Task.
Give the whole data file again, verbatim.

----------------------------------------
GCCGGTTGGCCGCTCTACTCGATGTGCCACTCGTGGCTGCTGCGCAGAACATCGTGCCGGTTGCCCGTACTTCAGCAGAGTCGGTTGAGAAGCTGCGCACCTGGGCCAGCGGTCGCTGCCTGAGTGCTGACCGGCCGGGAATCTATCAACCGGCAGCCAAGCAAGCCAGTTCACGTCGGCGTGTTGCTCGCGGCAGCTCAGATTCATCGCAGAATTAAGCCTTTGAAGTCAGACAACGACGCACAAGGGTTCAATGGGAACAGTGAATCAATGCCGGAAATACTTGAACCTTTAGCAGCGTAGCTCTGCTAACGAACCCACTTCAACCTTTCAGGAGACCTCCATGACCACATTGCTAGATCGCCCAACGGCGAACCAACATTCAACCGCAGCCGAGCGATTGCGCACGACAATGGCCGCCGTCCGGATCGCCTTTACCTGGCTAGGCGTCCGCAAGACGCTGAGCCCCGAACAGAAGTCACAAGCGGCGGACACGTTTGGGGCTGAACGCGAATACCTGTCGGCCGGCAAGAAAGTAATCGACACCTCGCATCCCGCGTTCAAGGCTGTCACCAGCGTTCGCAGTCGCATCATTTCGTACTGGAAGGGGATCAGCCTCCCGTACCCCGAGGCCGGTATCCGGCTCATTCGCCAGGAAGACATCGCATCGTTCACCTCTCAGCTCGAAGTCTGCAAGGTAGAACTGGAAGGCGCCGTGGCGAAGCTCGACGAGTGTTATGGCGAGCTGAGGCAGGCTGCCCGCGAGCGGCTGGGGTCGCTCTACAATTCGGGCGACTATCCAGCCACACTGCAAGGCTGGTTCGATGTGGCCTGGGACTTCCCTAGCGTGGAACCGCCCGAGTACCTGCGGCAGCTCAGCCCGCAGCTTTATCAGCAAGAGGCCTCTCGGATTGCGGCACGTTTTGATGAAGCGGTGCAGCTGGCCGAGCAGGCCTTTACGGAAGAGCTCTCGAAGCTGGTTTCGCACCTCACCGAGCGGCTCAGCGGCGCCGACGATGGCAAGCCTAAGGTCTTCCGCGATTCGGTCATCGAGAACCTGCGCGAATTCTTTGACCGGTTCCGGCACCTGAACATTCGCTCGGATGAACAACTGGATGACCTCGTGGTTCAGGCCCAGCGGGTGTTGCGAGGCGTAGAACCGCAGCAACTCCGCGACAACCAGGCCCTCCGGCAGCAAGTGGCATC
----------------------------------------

GCCGGTTGGCCGCTCTACTCGATGTGCCACTCGTGGCTGCTGCGCAGAACATCGTGCCGGTTGCCCGTACTTCAGCAGAGTCGGTTGAGAAGCTGCGCACCTGGGCCAGCGGTCGCTGCCTGAGTGCTGACCGGCCGGGAATCTATCAACCGGCAGCCAAGCAAGCCAGTTCACGTCGGCGTGTTGCTCGCGGCAGCTCAGATTCATCGCAGAATTAAGCCTTTGAAGTCAGACAACGACGCACAAGGGTTCAATGGGAACAGTGAATCAATGCCGGAAATACTTGAACCTTTAGCAGCGTAGCTCTGCTAACGAACCCACTTCAACCTTTCAGGAGACCTCCATGACCACATTGCTAGATCGCCCAACGGCGAACCAACATTCAACCGCAGCCGAGCGATTGCGCACGACAATGGCCGCCGTCCGGATCGCCTTTACCTGGCTAGGCGTCCGCAAGACGCTGAGCCCCGAACAGAAGTCACAAGCGGCGGACACGTTTGGGGCTGAACGCGAATACCTGTCGGCCGGCAAGAAAGTAATCGACACCTCGCATCCCGCGTTCAAGGCTGTCACCAGCGTTCGCAGTCGCATCATTTCGTACTGGAAGGGGATCAGCCTCCCGTACCCCGAGGCCGGTATCCGGCTCATTCGCCAGGAAGACATCGCATCGTTCACCTCTCAGCTCGAAGTCTGCAAGGTAGAACTGGAAGGCGCCGTGGCGAAGCTCGACGAGTGTTATGGCGAGCTGAGGCAGGCTGCCCGCGAGCGGCTGGGGTCGCTCTACAATTCGGGCGACTATCCAGCCACACTGCAAGGCTGGTTCGATGTGGCCTGGGACTTCCCTAGCGTGGAACCGCCCGAGTACCTGCGGCAGCTCAGCCCGCAGCTTTATCAGCAAGAGGCCTCTCGGATTGCGGCACGTTTTGATGAAGCGGTGCAGCTGGCCGAGCAGGCCTTTACGGAAGAGCTCTCGAAGCTGGTTTCGCACCTCACCGAGCGGCTCAGCGGCGCCGACGATGGCAAGCCTAAGGTCTTCCGCGATTCGGTCATCGAGAACCTGCGCGAATTCTTTGACCGGTTCCGGCACCTGAACATTCGCTCGGATGAACAACTGGATGACCTCGTGGTTCAGGCCCAGCGGGTGTTGCGAGGCGTAGAACCGCAGCAACTCCGCGACAACCAGGCCCTCCGGCAGCAAGTGGCATC